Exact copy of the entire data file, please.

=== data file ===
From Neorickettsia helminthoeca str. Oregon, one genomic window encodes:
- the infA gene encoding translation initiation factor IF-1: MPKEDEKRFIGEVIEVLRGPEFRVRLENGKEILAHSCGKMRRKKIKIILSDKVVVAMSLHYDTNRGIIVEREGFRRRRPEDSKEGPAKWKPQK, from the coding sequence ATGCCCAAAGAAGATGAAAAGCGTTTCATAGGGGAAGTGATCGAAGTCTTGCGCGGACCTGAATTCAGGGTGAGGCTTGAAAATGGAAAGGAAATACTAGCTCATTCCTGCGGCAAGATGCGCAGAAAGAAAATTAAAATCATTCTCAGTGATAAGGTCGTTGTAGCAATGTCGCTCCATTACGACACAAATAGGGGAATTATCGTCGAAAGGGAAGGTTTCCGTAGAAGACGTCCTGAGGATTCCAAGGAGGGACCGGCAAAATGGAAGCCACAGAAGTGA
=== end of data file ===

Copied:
From Neorickettsia helminthoeca str. Oregon, one genomic window encodes:
- the infA gene encoding translation initiation factor IF-1: MPKEDEKRFIGEVIEVLRGPEFRVRLENGKEILAHSCGKMRRKKIKIILSDKVVVAMSLHYDTNRGIIVEREGFRRRRPEDSKEGPAKWKPQK, from the coding sequence ATGCCCAAAGAAGATGAAAAGCGTTTCATAGGGGAAGTGATCGAAGTCTTGCGCGGACCTGAATTCAGGGTGAGGCTTGAAAATGGAAAGGAAATACTAGCTCATTCCTGCGGCAAGATGCGCAGAAAGAAAATTAAAATCATTCTCAGTGATAAGGTCGTTGTAGCAATGTCGCTCCATTACGACACAAATAGGGGAATTATCGTCGAAAGGGAAGGTTTCCGTAGAAGACGTCCTGAGGATTCCAAGGAGGGACCGGCAAAATGGAAGCCACAGAAGTGA